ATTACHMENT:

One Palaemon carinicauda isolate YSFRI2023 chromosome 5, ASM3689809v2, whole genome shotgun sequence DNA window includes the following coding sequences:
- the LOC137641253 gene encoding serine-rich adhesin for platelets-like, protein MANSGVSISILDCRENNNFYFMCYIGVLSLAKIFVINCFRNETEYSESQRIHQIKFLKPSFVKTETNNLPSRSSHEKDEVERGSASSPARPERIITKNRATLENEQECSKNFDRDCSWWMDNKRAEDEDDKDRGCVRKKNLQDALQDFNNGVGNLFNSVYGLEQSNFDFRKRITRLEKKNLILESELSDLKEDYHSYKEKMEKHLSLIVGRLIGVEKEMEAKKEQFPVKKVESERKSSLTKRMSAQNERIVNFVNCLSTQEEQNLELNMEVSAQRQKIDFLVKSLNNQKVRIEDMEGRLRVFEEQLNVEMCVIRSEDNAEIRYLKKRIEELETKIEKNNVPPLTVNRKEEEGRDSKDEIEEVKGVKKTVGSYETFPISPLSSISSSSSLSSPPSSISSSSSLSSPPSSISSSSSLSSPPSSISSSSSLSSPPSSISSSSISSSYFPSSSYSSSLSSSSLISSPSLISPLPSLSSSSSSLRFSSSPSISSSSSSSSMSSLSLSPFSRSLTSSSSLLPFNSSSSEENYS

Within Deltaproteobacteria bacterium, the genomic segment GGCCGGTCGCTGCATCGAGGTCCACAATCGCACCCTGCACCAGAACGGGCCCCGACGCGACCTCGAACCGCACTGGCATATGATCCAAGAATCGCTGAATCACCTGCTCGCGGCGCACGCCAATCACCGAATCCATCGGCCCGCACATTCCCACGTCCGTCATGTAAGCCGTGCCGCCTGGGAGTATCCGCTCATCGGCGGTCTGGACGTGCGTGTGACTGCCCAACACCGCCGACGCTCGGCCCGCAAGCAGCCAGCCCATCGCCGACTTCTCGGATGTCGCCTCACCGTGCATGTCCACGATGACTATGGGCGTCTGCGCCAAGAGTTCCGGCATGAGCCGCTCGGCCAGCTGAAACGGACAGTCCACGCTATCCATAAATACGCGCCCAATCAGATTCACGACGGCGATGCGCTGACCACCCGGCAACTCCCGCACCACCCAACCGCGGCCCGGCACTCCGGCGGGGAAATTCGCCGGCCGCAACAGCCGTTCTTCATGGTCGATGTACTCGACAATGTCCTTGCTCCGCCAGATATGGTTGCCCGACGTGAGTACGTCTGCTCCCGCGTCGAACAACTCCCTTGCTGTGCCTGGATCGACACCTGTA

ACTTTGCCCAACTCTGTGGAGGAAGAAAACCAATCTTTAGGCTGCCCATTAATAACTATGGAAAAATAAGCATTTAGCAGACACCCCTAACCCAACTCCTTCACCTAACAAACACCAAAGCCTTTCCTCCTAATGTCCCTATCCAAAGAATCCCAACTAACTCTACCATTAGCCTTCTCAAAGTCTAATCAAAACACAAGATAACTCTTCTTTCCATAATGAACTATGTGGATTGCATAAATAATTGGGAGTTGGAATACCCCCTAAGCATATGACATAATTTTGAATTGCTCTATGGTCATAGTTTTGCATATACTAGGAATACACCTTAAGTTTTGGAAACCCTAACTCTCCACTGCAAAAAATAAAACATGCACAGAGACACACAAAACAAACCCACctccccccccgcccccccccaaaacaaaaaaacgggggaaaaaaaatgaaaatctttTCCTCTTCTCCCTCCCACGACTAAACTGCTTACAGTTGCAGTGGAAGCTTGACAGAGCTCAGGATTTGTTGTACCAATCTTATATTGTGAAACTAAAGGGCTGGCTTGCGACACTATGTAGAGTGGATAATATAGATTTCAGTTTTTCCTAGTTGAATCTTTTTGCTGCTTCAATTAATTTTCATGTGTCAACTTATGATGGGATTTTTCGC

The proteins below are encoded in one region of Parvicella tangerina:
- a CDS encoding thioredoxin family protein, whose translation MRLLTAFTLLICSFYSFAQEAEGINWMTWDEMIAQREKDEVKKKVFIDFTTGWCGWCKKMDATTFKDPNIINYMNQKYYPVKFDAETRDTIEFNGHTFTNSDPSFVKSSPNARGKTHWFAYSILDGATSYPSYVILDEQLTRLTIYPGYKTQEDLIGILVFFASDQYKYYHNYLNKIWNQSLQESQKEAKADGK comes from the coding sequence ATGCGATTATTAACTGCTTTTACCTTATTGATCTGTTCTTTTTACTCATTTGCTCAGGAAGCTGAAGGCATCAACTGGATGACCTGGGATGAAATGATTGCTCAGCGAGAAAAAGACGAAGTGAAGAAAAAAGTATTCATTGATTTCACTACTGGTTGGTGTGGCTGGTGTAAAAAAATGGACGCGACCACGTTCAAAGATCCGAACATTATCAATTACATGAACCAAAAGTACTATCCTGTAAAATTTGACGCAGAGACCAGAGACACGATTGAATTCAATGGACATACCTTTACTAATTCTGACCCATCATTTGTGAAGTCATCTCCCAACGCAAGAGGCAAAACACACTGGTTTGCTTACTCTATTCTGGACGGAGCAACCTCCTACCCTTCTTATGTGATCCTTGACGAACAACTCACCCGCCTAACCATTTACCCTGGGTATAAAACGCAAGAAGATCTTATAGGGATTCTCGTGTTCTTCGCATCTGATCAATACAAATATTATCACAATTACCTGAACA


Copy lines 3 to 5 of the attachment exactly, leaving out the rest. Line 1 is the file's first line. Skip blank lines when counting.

Within Deltaproteobacteria bacterium, the genomic segment GGCCGGTCGCTGCATCGAGGTCCACAATCGCACCCTGCACCAGAACGGGCCCCGACGCGACCTCGAACCGCACTGGCATATGATCCAAGAATCGCTGAATCACCTGCTCGCGGCGCACGCCAATCACCGAATCCATCGGCCCGCACATTCCCACGTCCGTCATGTAAGCCGTGCCGCCTGGGAGTATCCGCTCATCGGCGGTCTGGACGTGCGTGTGACTGCCCAACACCGCCGACGCTCGGCCCGCAAGCAGCCAGCCCATCGCCGACTTCTCGGATGTCGCCTCACCGTGCATGTCCACGATGACTATGGGCGTCTGCGCCAAGAGTTCCGGCATGAGCCGCTCGGCCAGCTGAAACGGACAGTCCACGCTATCCATAAATACGCGCCCAATCAGATTCACGACGGCGATGCGCTGACCACCCGGCAACTCCCGCACCACCCAACCGCGGCCCGGCACTCCGGCGGGGAAATTCGCCGGCCGCAACAGCCGTTCTTCATGGTCGATGTACTCGACAATGTCCTTGCTCCGCCAGATATGGTTGCCCGACGTGAGTACGTCTGCTCCCGCGTCGAACAACTCCCTTGCTGTGCCTGGATCGACACCTGTA

ACTTTGCCCAACTCTGTGGAGGAAGAAAACCAATCTTTAGGCTGCCCATTAATAACTATGGAAAAATAAGCATTTAGCAGACACCCCTAACCCAACTCCTTCACCTAACAAACACCAAAGCCTTTCCTCCTAATGTCCCTATCCAAAGAATCCCAACTAACTCTACCATTAGCCTTCTCAAAGTCTAATCAAAACACAAGATAACTCTTCTTTCCATAATGAACTATGTGGATTGCATAAATAATTGGGAGTTGGAATACCCCCTAAGCATATGACATAATTTTGAATTGCTCTATGGTCATAGTTTTGCATATACTAGGAATACACCTTAAGTTTTGGAAACCCTAACTCTCCACTGCAAAAAATAAAACATGCACAGAGACACACAAAACAAACCCACctccccccccgcccccccccaaaacaaaaaaacgggggaaaaaaaatgaaaatctttTCCTCTTCTCCCTCCCACGACTAAACTGCTTACAGTTGCAGTGGAAGCTTGACAGAGCTCAGGATTTGTTGTACCAATCTTATATTGTGAAACTAAAGGGCTGGCTTGCGACACTATGTAGAGTGGATAATATAGATTTCAGTTTTTCCTAGTTGAATCTTTTTGCTGCTTCAATTAATTTTCATGTGTCAACTTATGATGGGATTTTTCGC

The proteins below are encoded in one region of Parvicella tangerina: